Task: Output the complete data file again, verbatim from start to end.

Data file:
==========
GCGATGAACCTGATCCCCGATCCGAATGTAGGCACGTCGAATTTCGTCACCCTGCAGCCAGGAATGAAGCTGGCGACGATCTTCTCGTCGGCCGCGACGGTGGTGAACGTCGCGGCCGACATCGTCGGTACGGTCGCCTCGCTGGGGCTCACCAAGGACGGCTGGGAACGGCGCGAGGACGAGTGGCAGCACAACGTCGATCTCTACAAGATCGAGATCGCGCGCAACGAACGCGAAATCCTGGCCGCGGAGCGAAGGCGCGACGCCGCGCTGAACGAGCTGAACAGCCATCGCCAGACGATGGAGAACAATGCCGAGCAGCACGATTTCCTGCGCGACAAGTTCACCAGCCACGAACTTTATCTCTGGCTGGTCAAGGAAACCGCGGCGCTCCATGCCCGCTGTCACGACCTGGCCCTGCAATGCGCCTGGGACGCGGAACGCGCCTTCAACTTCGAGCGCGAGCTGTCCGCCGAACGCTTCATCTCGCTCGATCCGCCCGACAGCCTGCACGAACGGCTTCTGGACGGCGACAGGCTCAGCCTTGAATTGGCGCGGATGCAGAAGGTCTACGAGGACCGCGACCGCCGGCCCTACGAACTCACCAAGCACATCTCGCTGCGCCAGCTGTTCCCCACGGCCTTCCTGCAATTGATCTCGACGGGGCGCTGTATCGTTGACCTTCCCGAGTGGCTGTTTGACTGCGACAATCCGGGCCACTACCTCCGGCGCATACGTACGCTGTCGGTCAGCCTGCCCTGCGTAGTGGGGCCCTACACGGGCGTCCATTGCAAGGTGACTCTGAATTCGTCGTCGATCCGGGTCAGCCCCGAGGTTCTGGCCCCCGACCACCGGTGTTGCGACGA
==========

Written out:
GCGATGAACCTGATCCCCGATCCGAATGTAGGCACGTCGAATTTCGTCACCCTGCAGCCAGGAATGAAGCTGGCGACGATCTTCTCGTCGGCCGCGACGGTGGTGAACGTCGCGGCCGACATCGTCGGTACGGTCGCCTCGCTGGGGCTCACCAAGGACGGCTGGGAACGGCGCGAGGACGAGTGGCAGCACAACGTCGATCTCTACAAGATCGAGATCGCGCGCAACGAACGCGAAATCCTGGCCGCGGAGCGAAGGCGCGACGCCGCGCTGAACGAGCTGAACAGCCATCGCCAGACGATGGAGAACAATGCCGAGCAGCACGATTTCCTGCGCGACAAGTTCACCAGCCACGAACTTTATCTCTGGCTGGTCAAGGAAACCGCGGCGCTCCATGCCCGCTGTCACGACCTGGCCCTGCAATGCGCCTGGGACGCGGAACGCGCCTTCAACTTCGAGCGCGAGCTGTCCGCCGAACGCTTCATCTCGCTCGATCCGCCCGACAGCCTGCACGAACGGCTTCTGGACGGCGACAGGCTCAGCCTTGAATTGGCGCGGATGCAGAAGGTCTACGAGGACCGCGACCGCCGGCCCTACGAACTCACCAAGCACATCTCGCTGCGCCAGCTGTTCCCCACGGCCTTCCTGCAATTGATCTCGACGGGGCGCTGTATCGTTGACCTTCCCGAGTGGCTGTTTGACTGCGACAATCCGGGCCACTACCTCCGGCGCATACGTACGCTGTCGGTCAGCCTGCCCTGCGTAGTGGGGCCCTACACGGGCGTCCATTGCAAGGTGACTCTGAATTCGTCGTCGATCCGGGTCAGCCCCGAGGTTCTGGCCCCCGACCACCGGTGTTGCGACGA